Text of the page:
He went in quietly, locking the door behind him, as was his custom, and dragged the purple hanging from the portrait. A cry of pain and indignation broke from him. He could see no change, save that in the eyes there was a look of cunning and in the mouth the curved wrinkle of the hypocrite. The thing was still loathsome—more loathsome, if possible, than before—and the scarlet dew that spotted the hand seemed brighter, and more like blood newly spilled. Then he trembled. Had it been merely vanity that had made him do his one good deed? Or the desire for a new sensation, as Lord Henry had hinted, with his mocking laugh? Or that passion to act a part that sometimes makes us do things finer than we are ourselves? Or, perhaps, all these? And why was the red stain larger than it had been? It seemed to have crept like a horrible disease over the wrinkled fingers. There was blood on the painted feet, as though the thing had dripped—blood even on the hand that had not held the knife. Confess? Did it mean that he was to confess? To give himself up and be put to death? He laughed. He felt that the idea was monstrous. Besides, even if he did confess, who would believe him? There was no trace of the murdered man anywhere. Everything belonging to him had been destroyed. He himself had burned what had been below-stairs. The world would simply say that he was mad. They would shut him up if he persisted in his story.... Yet it was his duty to confess, to suffer public shame, and to make public atonement. There was a God who called upon men to tell their sins to earth as well as to heaven. Nothing that he could do would cleanse him till he had told his own sin. His sin? He shrugged his shoulders. The death of Basil Hallward seemed very little to him. He was thinking of Hetty Merton. For it was an unjust mirror, this mirror of his soul that he was looking at. Vanity? Curiosity? Hypocrisy? Had there been nothing more in his renunciation than that? There had been something more. At least he thought so. But who could tell? ... No. There had been nothing more. Through vanity he had spared her. In hypocrisy he had worn the mask of goodness. For curiosity's sake he had tried the denial of self. He recognized that now.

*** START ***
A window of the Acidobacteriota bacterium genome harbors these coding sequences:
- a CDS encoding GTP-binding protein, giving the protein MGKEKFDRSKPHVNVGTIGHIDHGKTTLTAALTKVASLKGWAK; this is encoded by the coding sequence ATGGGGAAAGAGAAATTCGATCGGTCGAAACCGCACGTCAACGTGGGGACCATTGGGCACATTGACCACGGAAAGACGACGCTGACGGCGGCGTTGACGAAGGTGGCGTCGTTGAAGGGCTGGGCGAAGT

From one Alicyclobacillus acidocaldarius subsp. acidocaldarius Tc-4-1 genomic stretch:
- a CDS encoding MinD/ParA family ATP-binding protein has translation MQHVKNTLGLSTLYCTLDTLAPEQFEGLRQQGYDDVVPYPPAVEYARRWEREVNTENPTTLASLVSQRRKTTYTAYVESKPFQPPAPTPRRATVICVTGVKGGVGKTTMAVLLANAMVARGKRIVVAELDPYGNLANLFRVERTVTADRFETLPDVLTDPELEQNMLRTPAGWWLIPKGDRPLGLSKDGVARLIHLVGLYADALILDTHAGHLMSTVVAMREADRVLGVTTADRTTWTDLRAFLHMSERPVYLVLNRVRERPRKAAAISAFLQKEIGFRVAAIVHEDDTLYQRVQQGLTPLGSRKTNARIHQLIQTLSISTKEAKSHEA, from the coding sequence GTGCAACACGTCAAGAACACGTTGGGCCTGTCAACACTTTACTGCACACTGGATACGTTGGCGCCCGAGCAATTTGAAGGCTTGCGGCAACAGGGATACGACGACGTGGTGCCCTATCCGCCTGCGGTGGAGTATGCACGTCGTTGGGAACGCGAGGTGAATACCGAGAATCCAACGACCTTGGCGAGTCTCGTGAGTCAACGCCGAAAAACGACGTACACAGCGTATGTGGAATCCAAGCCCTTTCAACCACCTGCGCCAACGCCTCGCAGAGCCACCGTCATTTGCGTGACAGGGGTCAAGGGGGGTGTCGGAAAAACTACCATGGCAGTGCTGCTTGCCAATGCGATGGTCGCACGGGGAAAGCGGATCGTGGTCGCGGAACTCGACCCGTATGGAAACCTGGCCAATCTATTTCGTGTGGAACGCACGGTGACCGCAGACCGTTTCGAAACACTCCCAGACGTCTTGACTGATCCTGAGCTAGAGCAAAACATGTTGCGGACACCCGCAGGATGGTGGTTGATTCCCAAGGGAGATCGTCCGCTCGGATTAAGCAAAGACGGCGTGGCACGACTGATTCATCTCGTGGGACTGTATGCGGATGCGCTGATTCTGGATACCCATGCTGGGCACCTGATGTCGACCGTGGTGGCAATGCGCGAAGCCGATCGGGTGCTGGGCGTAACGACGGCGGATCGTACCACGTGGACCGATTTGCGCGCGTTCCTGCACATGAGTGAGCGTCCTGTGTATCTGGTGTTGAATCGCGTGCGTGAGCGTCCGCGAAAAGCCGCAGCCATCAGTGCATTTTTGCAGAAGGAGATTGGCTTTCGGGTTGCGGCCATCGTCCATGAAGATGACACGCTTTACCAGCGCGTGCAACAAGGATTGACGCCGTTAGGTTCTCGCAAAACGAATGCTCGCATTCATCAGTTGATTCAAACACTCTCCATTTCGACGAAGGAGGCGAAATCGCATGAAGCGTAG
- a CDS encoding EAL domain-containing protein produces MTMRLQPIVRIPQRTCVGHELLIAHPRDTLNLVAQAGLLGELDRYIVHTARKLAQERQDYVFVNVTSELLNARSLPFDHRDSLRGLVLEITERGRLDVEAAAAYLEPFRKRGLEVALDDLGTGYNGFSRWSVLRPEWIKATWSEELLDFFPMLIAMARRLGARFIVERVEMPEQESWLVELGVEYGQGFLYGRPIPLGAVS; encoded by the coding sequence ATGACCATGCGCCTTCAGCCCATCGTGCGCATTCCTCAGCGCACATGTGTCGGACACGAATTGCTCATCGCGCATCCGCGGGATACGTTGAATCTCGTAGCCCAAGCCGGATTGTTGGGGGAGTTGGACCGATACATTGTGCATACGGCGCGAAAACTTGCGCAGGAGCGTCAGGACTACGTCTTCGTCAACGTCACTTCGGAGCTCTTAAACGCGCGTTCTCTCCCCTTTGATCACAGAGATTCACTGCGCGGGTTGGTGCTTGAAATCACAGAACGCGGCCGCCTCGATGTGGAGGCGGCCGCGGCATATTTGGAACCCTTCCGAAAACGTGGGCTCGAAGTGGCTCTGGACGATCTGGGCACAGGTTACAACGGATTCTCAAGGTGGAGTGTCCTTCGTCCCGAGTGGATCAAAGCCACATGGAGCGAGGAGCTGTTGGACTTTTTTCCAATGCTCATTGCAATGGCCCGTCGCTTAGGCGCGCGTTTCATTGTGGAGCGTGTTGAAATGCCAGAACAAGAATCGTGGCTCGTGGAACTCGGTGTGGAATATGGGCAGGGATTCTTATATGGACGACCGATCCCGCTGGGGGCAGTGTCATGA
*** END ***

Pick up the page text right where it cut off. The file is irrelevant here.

Passage adapted from Oscar Wilde's The Picture of Dorian Gray (1891)

Which of the following is the most likely meaning of “mirror of his soul”?

Possible Answers:

Hetty Merton

The human eyes

The killing of Basil Hallworth

The painting of Dorian Gray

Correct answer:

The painting of Dorian Gray


"The painting of Dorian Gray" is the correct answer. This is a moderately difficult question. Although people often refer to the human eyes as “the window” to the soul, that answer is incorrect here. The use of context clues should have led you to the answer that the painting was clearly the “mirror of his soul.” Moreover, the entire passage leads to this result: the painting looks even worse than it did before, thus expressing the further deterioration of Dorian’s soul.

Example Question #26 : Ged Language Arts (Rla)

The youth kept from intercourse with his companions as much as circumstances would allow him. In the evening he wandered a few paces into the gloom. From this little distance the many fires, with the black forms of men passing to and fro before the crimson rays, made weird and satanic effects.

He lay down in the grass. The blades pressed tenderly against his cheek. The moon had been lighted and was hung in a treetop. The liquid stillness of the night enveloping him made him feel vast pity for himself. There was a caress in the soft winds; and the whole mood of the darkness, he thought, was one of sympathy for himself in his distress.

He wished, without reserve, that he was at home again making the endless rounds from the house to the barn, from the barn to the fields, from the fields to the barn, from the barn to the house. He remembered he had often cursed the brindle cow and her mates, and had sometimes flung milking stools. But, from his present point of view, there was a halo of happiness about each of their heads, and he would have sacrificed all the brass buttons7 on the continent to have been enabled to return to them. He told himself that he was not formed for a soldier. And he mused seriously upon the radical differences between himself and those men who were dodging implike around the fires.


What can you conclude about the youth and his companions?

Possible Answers:

They are students on a class field trip

They are soldiers camped in a field

They have no knowledge of each other

They are engaged in some type of competition with each other

Correct answer:

They are soldiers camped in a field


There are three pieces of evidence in the passage to suggest that the youth and his companions are soldiers. The youth desperately wants to return home. The men are gathered around campfires. The reference to "brass buttons" alludes to the buttons on a soldier's dress uniform.

Passage adapted from The Red Badge of Courage by Steven Crane (1895)